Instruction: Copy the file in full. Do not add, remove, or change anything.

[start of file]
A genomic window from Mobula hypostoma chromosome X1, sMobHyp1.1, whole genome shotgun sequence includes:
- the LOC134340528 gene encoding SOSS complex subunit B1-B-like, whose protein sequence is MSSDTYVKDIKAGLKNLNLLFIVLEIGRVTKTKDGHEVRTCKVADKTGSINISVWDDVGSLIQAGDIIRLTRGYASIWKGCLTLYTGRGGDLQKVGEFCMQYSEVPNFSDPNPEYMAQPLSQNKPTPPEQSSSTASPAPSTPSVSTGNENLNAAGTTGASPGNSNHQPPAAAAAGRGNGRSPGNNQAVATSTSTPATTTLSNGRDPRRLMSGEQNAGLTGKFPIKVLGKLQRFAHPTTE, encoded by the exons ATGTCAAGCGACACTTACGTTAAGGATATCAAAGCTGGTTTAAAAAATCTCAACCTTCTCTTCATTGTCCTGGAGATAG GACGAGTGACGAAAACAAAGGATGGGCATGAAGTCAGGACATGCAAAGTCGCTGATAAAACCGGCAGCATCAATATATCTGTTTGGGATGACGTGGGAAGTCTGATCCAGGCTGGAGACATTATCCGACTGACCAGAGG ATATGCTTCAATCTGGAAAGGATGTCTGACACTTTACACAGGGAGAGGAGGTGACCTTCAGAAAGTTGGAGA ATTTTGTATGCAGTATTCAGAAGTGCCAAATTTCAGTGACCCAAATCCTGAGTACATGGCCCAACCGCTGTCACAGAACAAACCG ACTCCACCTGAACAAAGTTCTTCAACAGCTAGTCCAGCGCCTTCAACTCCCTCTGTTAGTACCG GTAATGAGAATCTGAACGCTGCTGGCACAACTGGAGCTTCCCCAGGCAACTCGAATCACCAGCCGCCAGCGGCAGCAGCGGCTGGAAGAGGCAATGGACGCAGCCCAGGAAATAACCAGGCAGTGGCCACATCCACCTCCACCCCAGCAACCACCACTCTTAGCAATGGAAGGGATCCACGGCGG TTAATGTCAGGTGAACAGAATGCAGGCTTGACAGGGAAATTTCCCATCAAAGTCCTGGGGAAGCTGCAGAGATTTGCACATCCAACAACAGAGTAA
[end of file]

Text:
A genomic window from Mobula hypostoma chromosome X1, sMobHyp1.1, whole genome shotgun sequence includes:
- the LOC134340528 gene encoding SOSS complex subunit B1-B-like, whose protein sequence is MSSDTYVKDIKAGLKNLNLLFIVLEIGRVTKTKDGHEVRTCKVADKTGSINISVWDDVGSLIQAGDIIRLTRGYASIWKGCLTLYTGRGGDLQKVGEFCMQYSEVPNFSDPNPEYMAQPLSQNKPTPPEQSSSTASPAPSTPSVSTGNENLNAAGTTGASPGNSNHQPPAAAAAGRGNGRSPGNNQAVATSTSTPATTTLSNGRDPRRLMSGEQNAGLTGKFPIKVLGKLQRFAHPTTE, encoded by the exons ATGTCAAGCGACACTTACGTTAAGGATATCAAAGCTGGTTTAAAAAATCTCAACCTTCTCTTCATTGTCCTGGAGATAG GACGAGTGACGAAAACAAAGGATGGGCATGAAGTCAGGACATGCAAAGTCGCTGATAAAACCGGCAGCATCAATATATCTGTTTGGGATGACGTGGGAAGTCTGATCCAGGCTGGAGACATTATCCGACTGACCAGAGG ATATGCTTCAATCTGGAAAGGATGTCTGACACTTTACACAGGGAGAGGAGGTGACCTTCAGAAAGTTGGAGA ATTTTGTATGCAGTATTCAGAAGTGCCAAATTTCAGTGACCCAAATCCTGAGTACATGGCCCAACCGCTGTCACAGAACAAACCG ACTCCACCTGAACAAAGTTCTTCAACAGCTAGTCCAGCGCCTTCAACTCCCTCTGTTAGTACCG GTAATGAGAATCTGAACGCTGCTGGCACAACTGGAGCTTCCCCAGGCAACTCGAATCACCAGCCGCCAGCGGCAGCAGCGGCTGGAAGAGGCAATGGACGCAGCCCAGGAAATAACCAGGCAGTGGCCACATCCACCTCCACCCCAGCAACCACCACTCTTAGCAATGGAAGGGATCCACGGCGG TTAATGTCAGGTGAACAGAATGCAGGCTTGACAGGGAAATTTCCCATCAAAGTCCTGGGGAAGCTGCAGAGATTTGCACATCCAACAACAGAGTAA